Voices
Mrs Brown's Boy: D'Movie has been a huge commercial success
voicesWhen it comes to national stereotyping, the Irish know it can pay to play up to outsiders' expectations, says DJ Taylor
Arts and Entertainment
Curtain calls: Madani Younis
theatreMadani Younis wants the neighbourhood to follow his work as closely as his audiences do
Arts and Entertainment
'Deep Breath' is Peter Capaldi's first full-length adventure as the twelfth Doctor
TVFirst episode of new series has ended up on the internet
Life and Style
Douglas McMaster says the food industry is ‘traumatised’
food + drinkSilo in Brighton will have just six staple dishes on the menu every day, including one meat option, one fish, one vegan, and one 'wild card'
Sport
Mario Balotelli, Divock Origi, Loic Remy, Wilfried Bony and Karim Benzema
transfersBony, Benzema and the other transfer targets
Caption competition
Caption competition
Have you tried new the Independent Digital Edition apps?

Bleacher Report

Daily World Cup Quiz
Independent Dating
and  

By clicking 'Search' you
are agreeing to our
Terms of Use.

Day In a Page

Iraq crisis: How Saudi Arabia helped Isis take over the north of the country

How Saudi Arabia helped Isis take over northern Iraq

A speech by an ex-MI6 boss hints at a plan going back over a decade. In some areas, being Shia is akin to being a Jew in Nazi Germany, says Patrick Cockburn
The evolution of Andy Serkis: First Gollum, then King Kong - now the actor is swinging through the trees in Dawn of the Planet of the Apes

The evolution of Andy Serkis

First Gollum, then King Kong - now the actor is swinging through the trees in Dawn of the Planet of the Apes
You thought 'Benefits Street' was controversial: Follow-up documentary 'Immigrant Street' has got locals worried

You thought 'Benefits Street' was controversial...

Follow-up documentary 'Immigrant Street' has got locals worried
Refugee children from Central America let down by Washington's high ideals

Refugee children let down by Washington's high ideals

Democrats and Republicans refuse to set aside their differences to cope with the influx of desperate Central Americas, says Rupert Cornwell
Children's books are too white, says Laureate

Children's books are too white, says Laureate

Malorie Blackman appeals for a better ethnic mix of authors and characters and the illustrator Quentin Blake comes to the rescue
Blackest is the new black: Scientists have developed a material so dark that you can't see it...

Blackest is the new black

Scientists have developed a material so dark that you can't see it...
Matthew Barzun: America's diplomatic dude

Matthew Barzun: America's diplomatic dude

The US Ambassador to London holds 'jeans and beer' gigs at his official residence – it's all part of the job, he tells Chris Green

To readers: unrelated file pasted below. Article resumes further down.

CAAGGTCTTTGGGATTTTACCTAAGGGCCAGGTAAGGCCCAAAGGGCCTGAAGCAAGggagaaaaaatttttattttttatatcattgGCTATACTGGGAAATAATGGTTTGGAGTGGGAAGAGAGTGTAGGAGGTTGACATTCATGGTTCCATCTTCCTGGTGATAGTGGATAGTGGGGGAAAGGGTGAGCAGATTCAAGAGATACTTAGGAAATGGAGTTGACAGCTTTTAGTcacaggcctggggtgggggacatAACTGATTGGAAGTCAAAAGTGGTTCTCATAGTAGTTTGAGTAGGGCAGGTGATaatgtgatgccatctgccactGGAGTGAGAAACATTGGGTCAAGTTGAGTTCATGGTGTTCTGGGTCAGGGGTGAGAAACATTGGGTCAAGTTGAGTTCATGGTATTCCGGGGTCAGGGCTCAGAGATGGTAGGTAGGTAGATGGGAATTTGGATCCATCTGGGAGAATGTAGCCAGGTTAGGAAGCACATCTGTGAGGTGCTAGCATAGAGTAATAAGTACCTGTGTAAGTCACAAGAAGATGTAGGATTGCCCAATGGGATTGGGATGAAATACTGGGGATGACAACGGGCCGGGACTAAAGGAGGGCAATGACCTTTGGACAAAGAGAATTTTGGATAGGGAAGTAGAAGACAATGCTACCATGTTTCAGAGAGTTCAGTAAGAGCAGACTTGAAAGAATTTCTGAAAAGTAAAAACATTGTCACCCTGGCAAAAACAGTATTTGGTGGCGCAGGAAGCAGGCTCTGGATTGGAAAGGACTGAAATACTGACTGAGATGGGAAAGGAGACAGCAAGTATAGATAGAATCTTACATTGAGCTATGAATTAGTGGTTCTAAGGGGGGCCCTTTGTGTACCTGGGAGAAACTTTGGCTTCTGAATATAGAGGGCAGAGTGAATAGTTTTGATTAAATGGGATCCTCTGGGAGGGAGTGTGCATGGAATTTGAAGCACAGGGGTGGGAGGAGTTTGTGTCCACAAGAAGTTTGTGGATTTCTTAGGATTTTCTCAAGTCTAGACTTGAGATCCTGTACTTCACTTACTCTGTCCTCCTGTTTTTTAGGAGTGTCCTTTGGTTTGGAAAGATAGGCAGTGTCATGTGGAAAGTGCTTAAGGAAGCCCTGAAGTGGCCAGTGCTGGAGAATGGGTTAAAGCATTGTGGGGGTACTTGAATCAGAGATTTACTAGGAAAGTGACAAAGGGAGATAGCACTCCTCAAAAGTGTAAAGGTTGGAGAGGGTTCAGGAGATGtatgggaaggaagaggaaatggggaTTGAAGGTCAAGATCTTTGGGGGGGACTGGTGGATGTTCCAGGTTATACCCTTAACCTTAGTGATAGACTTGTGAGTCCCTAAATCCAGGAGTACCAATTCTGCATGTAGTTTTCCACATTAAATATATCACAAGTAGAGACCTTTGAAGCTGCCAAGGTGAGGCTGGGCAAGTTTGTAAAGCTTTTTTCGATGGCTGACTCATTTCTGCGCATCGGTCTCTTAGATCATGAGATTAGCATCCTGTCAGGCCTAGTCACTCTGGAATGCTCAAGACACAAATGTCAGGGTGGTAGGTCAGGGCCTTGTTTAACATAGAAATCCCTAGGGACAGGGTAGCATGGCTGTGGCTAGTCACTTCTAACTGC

Meet the Quantified Selfers: From heart rates to happiness, there is little this fast-growing, self-tracking community won't monitor

Meet the 'Quantified Selfers'

From heart rates to happiness, there is little this fast-growing, self-tracking community won't monitor
Madani Younis: Five-star reviews are just the opening act for British theatre's first non-white artistic director

Five-star reviews are just the opening act for British theatre's first non-white artistic director

Madani Younis wants the neighbourhood to follow his work as closely as his audiences do
Mrs Brown and her boys: are they having a laugh?

Mrs Brown and her boys: are they having a laugh?

When it comes to national stereotyping, the Irish – among others – know it can pay to play up to outsiders' expectations, says DJ Taylor
Gavin Maxwell's bitter legacy: Was the otter man the wildlife champion he appeared to be?

Otter man Gavin Maxwell's bitter legacy

The aristocrat's eccentric devotion to his pets inspired a generation. But our greatest living nature writer believes his legacy has been quite toxic
Joanna Rowsell: The World Champion cyclist on breaking her collarbone, shattering her teeth - and dealing with alopecia

Joanna Rowsell: 'I wear my wig to look normal'

The World Champion cyclist on breaking her collarbone, shattering her teeth - and dealing with alopecia
Bill Granger recipes: Our chef gives raw ingredients a lift with his quick marinades

Bill Granger's quick and delicious marinades

Our chef's marinades are great for weekend barbecuing, but are also a delicious way of injecting flavour into, and breaking the monotony of, weekday meals
Germany vs Argentina World Cup 2014 preview: Why Brazilians don't love their neighbours Argentina any more

Anyone but Argentina – why Brazilians don’t love their neighbours any more

The hosts will be supporting Germany in today's World Cup final, reports Alex Bellos
The Open 2014: Time again to ask that major question - can Lee Westwood win at last?

The Open 2014

Time again to ask that major question - can Lee Westwood win at last?